QR Poetry

Thumb through the latest issue of Real Simple or O magazine, and you’ve probably come across a unique graphic such as this one at the bottom of an advertisement. This is a QR code.

A quick response (QR) code is a bar code that can be scanned with a QR code-reading app, or it can be photographed and emailed from a smart phone to a company’s website. Most are black and white but I’ve seen them in color. By scanning the code, your web browser is redirected to a unique url that promotes a company’s product, giveaway, or contest. They seem to be everywhere these days.

I’m always interested in the new next, so how can poets and poetry organizations use this latest technology? What if, by scanning a poetry QR code, a reader of a poetry publication could unlock poems available to subscribers only? Or, what if poets used QRs as a way of promoting their upcoming titles by releasing a few poems as a teaser? You can go to any free QR site and generate your own unique code. And there are apps that can do it on the fly. This generation of poetry lovers seems to appreciate the integration of hi-tech wizardry with poetry's low-tech aesthetic.

What other possibilities are available for QR codes and the lit world? If you have any ideas, or have seen these codes used by publishers, journals/zines, or writers, let me know.


Our graduation speaker in June left a QR code on every graduate's chair. The speaker was a youngish guy (late 20's) in charge of his own ad firm. I'm not sure what site the QR code took the graduates to--probably something that advertised his firm. I spent the whole graduation clapping for graduates while wondering about the implications of the future, particularly for poets and other types of artists.

I've also been intrigued by tales of people leaving their poems places--like sewing them into thrift store clothes.

Somewhere, there's a place where these activities could meet . . .
January said…
Yes! How cool would that be? I could see a QR code campaign during National Poetry Month.

Hmmm ... something to think about.
Maureen said…
Some great ideas, here, January, and lots of potential. I could see the code being used on the Author pages on FB or other social networks and on publishers' sites. I could imagine it embedded in video, and providing it at readings or putting it on bookmarks or the like that are given away as promos during book announcements.
DJ Vorreyer said…
This comment has been removed by the author.
DJ Vorreyer said…
Sorry - major spelling mistake in the previous try.

Maureen, I like your idea of a giveaway at a reading having a QR code. On the other side of the coin, however, I don't own a smart phone, so I would not be able to access the material that poets were providing in this way, which would make me sad.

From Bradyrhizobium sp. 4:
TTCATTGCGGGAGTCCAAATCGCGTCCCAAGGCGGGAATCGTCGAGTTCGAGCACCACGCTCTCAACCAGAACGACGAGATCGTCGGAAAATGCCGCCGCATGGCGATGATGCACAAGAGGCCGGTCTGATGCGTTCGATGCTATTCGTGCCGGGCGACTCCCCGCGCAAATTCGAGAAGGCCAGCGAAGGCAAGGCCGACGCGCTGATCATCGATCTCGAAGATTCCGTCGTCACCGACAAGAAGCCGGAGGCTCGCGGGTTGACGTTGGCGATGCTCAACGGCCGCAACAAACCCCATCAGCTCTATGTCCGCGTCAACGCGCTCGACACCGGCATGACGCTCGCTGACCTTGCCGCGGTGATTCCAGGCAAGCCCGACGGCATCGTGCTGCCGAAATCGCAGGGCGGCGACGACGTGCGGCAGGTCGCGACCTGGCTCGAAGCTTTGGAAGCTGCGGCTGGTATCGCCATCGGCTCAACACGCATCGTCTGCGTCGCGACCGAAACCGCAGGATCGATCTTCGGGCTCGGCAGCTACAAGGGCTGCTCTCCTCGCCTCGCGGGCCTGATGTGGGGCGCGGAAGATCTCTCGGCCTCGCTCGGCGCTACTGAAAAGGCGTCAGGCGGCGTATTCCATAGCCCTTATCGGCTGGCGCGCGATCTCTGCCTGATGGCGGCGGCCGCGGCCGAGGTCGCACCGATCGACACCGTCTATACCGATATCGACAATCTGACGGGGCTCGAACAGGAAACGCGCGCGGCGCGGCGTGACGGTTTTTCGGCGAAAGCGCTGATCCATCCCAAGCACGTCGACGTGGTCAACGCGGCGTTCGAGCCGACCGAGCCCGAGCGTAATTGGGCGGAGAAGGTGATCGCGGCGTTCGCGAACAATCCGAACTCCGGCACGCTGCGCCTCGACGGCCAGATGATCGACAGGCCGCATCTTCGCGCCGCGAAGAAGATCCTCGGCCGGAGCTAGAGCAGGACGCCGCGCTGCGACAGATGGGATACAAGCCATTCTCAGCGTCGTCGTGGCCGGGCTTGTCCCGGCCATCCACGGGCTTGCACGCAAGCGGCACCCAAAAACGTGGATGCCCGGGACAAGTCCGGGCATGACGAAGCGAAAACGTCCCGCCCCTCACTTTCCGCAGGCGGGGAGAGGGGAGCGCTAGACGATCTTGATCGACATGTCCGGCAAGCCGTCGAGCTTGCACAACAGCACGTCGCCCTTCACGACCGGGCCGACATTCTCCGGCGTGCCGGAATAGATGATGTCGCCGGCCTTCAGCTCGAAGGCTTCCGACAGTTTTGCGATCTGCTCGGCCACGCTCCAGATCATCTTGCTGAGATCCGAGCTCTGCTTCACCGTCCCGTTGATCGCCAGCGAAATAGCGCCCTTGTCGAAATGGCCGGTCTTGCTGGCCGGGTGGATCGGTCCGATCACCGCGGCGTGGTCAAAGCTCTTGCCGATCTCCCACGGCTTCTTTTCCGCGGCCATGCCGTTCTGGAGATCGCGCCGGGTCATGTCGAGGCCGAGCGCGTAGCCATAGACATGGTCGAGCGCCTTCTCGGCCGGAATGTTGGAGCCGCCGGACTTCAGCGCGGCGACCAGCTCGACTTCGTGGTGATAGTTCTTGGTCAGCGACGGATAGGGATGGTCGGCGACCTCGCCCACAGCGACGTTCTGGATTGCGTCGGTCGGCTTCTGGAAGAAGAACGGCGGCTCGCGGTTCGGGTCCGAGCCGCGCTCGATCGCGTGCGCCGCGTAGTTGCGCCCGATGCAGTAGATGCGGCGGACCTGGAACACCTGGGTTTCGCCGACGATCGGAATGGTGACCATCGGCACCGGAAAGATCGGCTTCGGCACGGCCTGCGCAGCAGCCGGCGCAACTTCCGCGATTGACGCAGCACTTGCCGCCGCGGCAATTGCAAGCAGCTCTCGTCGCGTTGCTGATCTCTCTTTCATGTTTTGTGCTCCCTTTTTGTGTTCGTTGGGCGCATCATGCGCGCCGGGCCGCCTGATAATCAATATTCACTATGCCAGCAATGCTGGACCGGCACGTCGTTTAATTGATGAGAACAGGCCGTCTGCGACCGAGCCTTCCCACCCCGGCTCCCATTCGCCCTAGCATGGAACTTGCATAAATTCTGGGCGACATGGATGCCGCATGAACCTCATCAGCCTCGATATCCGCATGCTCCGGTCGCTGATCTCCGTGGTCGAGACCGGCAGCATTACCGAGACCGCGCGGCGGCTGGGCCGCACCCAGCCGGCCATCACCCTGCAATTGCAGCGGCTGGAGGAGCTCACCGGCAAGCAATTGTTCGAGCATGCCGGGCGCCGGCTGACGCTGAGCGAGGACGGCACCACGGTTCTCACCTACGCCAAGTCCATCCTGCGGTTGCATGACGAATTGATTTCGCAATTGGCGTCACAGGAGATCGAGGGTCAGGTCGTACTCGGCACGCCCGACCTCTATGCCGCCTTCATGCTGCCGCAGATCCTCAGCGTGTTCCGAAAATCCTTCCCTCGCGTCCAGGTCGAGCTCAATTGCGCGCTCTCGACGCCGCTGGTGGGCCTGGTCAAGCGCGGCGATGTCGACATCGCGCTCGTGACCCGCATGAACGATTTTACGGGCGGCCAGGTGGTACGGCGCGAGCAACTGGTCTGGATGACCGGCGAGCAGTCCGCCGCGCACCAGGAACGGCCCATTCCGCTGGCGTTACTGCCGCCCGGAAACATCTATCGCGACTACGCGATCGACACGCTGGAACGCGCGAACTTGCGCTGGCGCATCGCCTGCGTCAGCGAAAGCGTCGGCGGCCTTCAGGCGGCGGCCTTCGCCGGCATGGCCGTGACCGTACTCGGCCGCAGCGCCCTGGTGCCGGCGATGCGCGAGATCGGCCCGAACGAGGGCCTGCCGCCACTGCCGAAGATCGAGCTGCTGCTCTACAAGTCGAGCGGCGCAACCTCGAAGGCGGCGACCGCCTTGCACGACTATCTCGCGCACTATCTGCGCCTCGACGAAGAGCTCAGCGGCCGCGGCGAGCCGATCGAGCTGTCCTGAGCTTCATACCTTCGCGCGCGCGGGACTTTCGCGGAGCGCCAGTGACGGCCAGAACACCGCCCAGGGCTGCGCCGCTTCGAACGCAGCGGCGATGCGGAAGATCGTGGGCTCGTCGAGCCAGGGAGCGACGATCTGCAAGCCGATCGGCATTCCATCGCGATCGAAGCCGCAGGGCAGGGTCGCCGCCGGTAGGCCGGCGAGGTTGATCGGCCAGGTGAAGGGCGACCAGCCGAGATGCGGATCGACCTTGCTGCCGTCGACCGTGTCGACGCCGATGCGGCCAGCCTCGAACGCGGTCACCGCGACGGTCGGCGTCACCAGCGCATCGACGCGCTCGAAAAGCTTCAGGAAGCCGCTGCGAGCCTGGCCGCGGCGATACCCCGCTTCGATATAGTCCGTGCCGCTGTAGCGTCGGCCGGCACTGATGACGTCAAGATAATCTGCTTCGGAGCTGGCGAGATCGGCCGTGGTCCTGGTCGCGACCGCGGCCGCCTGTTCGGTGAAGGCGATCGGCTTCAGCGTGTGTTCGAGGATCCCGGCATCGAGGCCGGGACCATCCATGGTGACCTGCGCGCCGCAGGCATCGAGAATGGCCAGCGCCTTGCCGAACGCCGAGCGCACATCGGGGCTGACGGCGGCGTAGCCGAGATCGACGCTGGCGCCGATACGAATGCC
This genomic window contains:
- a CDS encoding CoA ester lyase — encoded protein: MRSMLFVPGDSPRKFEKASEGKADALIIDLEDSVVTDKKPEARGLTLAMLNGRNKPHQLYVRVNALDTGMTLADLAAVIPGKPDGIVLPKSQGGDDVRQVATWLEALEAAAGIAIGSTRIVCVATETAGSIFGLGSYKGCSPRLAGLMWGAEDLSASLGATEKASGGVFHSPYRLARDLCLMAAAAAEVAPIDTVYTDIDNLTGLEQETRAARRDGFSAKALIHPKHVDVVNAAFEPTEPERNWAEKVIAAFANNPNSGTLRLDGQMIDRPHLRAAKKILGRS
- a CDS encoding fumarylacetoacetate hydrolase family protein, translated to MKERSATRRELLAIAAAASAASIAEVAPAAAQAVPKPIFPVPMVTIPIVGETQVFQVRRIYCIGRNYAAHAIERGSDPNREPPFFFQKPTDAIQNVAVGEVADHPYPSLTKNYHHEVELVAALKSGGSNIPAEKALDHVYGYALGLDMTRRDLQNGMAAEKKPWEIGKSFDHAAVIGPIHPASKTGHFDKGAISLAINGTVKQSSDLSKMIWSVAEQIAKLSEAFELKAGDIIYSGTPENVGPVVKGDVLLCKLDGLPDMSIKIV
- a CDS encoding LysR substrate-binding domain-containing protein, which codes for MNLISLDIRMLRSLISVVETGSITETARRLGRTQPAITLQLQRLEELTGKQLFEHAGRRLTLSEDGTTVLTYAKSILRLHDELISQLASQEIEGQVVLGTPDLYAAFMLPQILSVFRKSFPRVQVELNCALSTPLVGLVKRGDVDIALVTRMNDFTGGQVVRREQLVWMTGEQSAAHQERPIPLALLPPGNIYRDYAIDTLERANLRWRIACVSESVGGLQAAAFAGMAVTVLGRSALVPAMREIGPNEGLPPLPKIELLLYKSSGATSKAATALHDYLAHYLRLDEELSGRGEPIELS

Pam said…
The code doesn't have to be about advertising or marketing. Museums are starting to use Q codes to send visitors to micro-sites that have info on the artist etc. Visitors use their smart phones. Microsoft makes its own kind of Q code...they come in colors. The museum where I work is doing a pilot program on this technology. The micro sites can contain all kinds of stuff--graphics, text, video etc. Like mini websites created specifically for smart phones.
I'm looking at how Q code technology could be used in classrooms.
January said…
Hi Pam.

Very cool. Sounds like your museum is trying out some cutting-edge promotional work. I work in the marketing dept. at Babson College and we're using QR codes as a way of promoting our homecoming/reunion events.

I have toyed around with creating a website using QR codes and as much new media marketing as I can. But by the time next book is published, the marketplace will be onto something else. Still, I'd like to see what the lit world can do with this technology.

Thanks for your comments.
carolee said…
here's something you may be interested in (i'm lucky enough to cull through some techie fun things for work!): http://mashable.com/2011/07/20/qr-code-fashion-yiying-lu/

QR codes & fashion & art (& marketing, of course), but maybe there are some clues there that will spark poetry application ideas!
January said…
Very cool. Thanks for the link, Carolee!
Anonymous said…
Check out Codex Journal: codexjournal.com. It's been around since the beginning of the year.
Anonymous said…
Check out: www.codexjournal.com. A QR Code literary magazine.

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